for the weekend
We can't come to your party because we are going to be in Athens, Greece for the weekend.
1. If you are in the U.S., "for the weekend" means you are going there for 2-3 days and come back. Correct?
2. It also means this coming weekend. Correct?
3. If you are going to be travelling in Greece, including a visit to Athen on that particular weekend, or if you are going to Athen first, then stay for a few more days visiting other places, you should say, "We can't come to the party because we are going to be in Athen, Greece on that weekend." Correct?
Re: for the weekend
1. Correct. In this case it means "For the duration of the weekend".
2. Incorrect (IMO). In this case one would use "this weekend".
I'll leave the others to answer #3 and comment on my notes.
I would say that you are right on all counts. (In AE, for the weekend generally does refer to the coming weekend ("next weekend") unless a specific date is mentioned.
Actually I will withdraw my objection to #2.
Sorry, it';s hard sometimes to place examples in the correct context. :-(
Thanks to Ron for pointing that out! ;-)
Thank you all.
This brings out an old question, what is next weekend. Is next weekend the same as the coming weekend? I think they are not the same.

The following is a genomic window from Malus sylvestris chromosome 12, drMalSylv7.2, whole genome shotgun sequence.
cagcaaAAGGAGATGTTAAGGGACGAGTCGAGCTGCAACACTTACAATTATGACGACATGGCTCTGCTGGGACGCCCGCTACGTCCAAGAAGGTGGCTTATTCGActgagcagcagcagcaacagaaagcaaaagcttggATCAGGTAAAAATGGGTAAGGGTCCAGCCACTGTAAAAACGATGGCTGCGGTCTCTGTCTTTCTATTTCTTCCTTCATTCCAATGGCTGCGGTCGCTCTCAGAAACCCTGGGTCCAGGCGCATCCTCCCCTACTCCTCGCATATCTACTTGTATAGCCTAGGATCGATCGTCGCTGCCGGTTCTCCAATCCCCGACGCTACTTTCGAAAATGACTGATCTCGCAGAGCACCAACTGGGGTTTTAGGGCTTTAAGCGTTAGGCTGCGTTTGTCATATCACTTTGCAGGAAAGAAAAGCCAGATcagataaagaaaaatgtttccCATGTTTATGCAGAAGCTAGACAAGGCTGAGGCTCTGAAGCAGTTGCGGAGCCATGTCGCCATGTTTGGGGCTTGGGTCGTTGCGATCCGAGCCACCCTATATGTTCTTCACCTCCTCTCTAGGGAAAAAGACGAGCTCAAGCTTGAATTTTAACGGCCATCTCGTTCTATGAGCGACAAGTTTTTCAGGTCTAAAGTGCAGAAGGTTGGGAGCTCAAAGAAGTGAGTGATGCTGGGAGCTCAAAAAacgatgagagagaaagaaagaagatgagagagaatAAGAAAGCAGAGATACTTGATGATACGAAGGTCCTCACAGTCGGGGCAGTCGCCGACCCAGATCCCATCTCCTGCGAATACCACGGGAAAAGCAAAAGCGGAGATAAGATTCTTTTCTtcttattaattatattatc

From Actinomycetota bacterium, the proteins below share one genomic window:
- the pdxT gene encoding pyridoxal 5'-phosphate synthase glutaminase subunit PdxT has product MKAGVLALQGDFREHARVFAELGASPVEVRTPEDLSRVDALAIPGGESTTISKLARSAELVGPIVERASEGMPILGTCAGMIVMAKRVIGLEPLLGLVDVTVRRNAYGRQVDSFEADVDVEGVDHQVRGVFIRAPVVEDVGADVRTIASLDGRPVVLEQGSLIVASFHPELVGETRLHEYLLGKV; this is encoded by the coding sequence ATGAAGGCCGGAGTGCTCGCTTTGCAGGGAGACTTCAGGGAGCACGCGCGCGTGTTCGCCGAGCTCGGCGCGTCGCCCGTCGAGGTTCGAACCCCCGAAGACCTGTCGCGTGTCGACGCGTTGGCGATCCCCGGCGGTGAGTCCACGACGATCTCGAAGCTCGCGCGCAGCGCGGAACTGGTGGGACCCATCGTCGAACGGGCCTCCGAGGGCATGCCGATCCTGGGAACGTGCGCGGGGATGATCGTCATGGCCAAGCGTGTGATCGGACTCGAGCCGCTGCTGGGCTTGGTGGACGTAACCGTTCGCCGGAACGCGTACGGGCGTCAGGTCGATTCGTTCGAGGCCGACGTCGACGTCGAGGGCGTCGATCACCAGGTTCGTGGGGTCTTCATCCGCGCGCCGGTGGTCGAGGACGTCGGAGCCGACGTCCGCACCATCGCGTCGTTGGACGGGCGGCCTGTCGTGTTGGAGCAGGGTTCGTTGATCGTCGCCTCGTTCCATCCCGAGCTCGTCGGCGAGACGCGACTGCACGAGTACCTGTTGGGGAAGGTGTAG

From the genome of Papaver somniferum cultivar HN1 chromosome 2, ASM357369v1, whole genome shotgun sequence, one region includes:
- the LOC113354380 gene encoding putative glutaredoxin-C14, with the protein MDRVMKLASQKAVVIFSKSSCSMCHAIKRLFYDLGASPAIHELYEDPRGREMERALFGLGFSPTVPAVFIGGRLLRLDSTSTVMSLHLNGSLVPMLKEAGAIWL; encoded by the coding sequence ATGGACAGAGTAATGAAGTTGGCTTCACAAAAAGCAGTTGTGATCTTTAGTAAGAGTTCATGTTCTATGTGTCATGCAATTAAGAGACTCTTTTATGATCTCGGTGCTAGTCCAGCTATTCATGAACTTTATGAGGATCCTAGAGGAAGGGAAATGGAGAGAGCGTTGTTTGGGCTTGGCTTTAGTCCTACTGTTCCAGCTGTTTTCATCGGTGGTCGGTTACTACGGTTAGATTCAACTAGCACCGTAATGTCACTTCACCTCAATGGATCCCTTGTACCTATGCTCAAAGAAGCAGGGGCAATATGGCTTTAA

The coming weekend is the weekend coming immediately following today. If today is Thursday, the coming weekend is from this Friday night - Sunday. However, next weekend will be the weekend of the following week. Next indicates next week, about 8-9 days later. Correct?
I would not use the words that way. It will only cause confusion. For me, on Thursday, "next weekend" may be in 8 days, but how about on Tuesday?
In 10 days.
It is confusing. This weekend is this week's weekend; next weekend is next week's weekend. Next weekend is not the next one coming up, but next week's weekend. (Next is confusing.) BMO
Not everyone agrees with that. Many see "next weekend" as "the next weekend", i.e. the weekend coming up.
Very interesting. Below is from the American Heritage Dictionary:
Next, coming directly after in time or sequence; immediately succeeding: next Monday; the next president. (you are right here.)
Two co-workers, both native speakers, said next weekend is next week's weekend.
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